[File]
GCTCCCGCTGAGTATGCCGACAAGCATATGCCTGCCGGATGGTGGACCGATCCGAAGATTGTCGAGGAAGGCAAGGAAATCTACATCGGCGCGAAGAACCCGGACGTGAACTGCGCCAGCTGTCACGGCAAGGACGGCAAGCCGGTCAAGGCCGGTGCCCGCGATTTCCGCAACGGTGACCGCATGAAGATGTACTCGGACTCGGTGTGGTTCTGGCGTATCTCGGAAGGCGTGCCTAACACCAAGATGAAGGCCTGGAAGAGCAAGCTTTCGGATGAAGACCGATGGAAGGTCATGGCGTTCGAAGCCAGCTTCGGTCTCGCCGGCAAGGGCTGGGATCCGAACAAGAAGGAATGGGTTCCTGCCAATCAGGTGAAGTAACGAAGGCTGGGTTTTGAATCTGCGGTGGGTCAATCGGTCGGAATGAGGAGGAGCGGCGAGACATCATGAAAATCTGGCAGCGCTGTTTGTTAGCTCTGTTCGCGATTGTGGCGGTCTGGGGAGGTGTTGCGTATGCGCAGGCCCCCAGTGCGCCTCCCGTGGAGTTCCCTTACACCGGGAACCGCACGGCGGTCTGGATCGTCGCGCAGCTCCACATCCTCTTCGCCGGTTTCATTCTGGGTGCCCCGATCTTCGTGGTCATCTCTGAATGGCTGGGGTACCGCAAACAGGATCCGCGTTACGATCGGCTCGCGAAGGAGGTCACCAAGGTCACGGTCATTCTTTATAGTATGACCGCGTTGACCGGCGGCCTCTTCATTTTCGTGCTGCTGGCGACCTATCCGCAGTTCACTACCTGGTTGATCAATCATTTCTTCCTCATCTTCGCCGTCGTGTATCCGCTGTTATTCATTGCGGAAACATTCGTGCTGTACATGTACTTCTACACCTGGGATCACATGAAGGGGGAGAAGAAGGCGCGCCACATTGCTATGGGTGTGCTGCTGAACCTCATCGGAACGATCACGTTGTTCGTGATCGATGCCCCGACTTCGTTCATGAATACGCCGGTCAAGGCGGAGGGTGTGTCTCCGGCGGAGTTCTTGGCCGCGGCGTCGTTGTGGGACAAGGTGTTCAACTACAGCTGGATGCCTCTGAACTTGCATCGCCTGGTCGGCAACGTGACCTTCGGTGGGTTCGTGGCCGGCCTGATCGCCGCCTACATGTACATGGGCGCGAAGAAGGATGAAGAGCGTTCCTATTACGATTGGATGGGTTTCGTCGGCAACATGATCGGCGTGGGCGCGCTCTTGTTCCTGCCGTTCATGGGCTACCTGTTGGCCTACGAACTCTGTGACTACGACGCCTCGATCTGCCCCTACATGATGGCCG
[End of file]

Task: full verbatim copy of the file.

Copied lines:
GCTCCCGCTGAGTATGCCGACAAGCATATGCCTGCCGGATGGTGGACCGATCCGAAGATTGTCGAGGAAGGCAAGGAAATCTACATCGGCGCGAAGAACCCGGACGTGAACTGCGCCAGCTGTCACGGCAAGGACGGCAAGCCGGTCAAGGCCGGTGCCCGCGATTTCCGCAACGGTGACCGCATGAAGATGTACTCGGACTCGGTGTGGTTCTGGCGTATCTCGGAAGGCGTGCCTAACACCAAGATGAAGGCCTGGAAGAGCAAGCTTTCGGATGAAGACCGATGGAAGGTCATGGCGTTCGAAGCCAGCTTCGGTCTCGCCGGCAAGGGCTGGGATCCGAACAAGAAGGAATGGGTTCCTGCCAATCAGGTGAAGTAACGAAGGCTGGGTTTTGAATCTGCGGTGGGTCAATCGGTCGGAATGAGGAGGAGCGGCGAGACATCATGAAAATCTGGCAGCGCTGTTTGTTAGCTCTGTTCGCGATTGTGGCGGTCTGGGGAGGTGTTGCGTATGCGCAGGCCCCCAGTGCGCCTCCCGTGGAGTTCCCTTACACCGGGAACCGCACGGCGGTCTGGATCGTCGCGCAGCTCCACATCCTCTTCGCCGGTTTCATTCTGGGTGCCCCGATCTTCGTGGTCATCTCTGAATGGCTGGGGTACCGCAAACAGGATCCGCGTTACGATCGGCTCGCGAAGGAGGTCACCAAGGTCACGGTCATTCTTTATAGTATGACCGCGTTGACCGGCGGCCTCTTCATTTTCGTGCTGCTGGCGACCTATCCGCAGTTCACTACCTGGTTGATCAATCATTTCTTCCTCATCTTCGCCGTCGTGTATCCGCTGTTATTCATTGCGGAAACATTCGTGCTGTACATGTACTTCTACACCTGGGATCACATGAAGGGGGAGAAGAAGGCGCGCCACATTGCTATGGGTGTGCTGCTGAACCTCATCGGAACGATCACGTTGTTCGTGATCGATGCCCCGACTTCGTTCATGAATACGCCGGTCAAGGCGGAGGGTGTGTCTCCGGCGGAGTTCTTGGCCGCGGCGTCGTTGTGGGACAAGGTGTTCAACTACAGCTGGATGCCTCTGAACTTGCATCGCCTGGTCGGCAACGTGACCTTCGGTGGGTTCGTGGCCGGCCTGATCGCCGCCTACATGTACATGGGCGCGAAGAAGGATGAAGAGCGTTCCTATTACGATTGGATGGGTTTCGTCGGCAACATGATCGGCGTGGGCGCGCTCTTGTTCCTGCCGTTCATGGGCTACCTGTTGGCCTACGAACTCTGTGACTACGACGCCTCGATCTGCCCCTACATGATGGCCG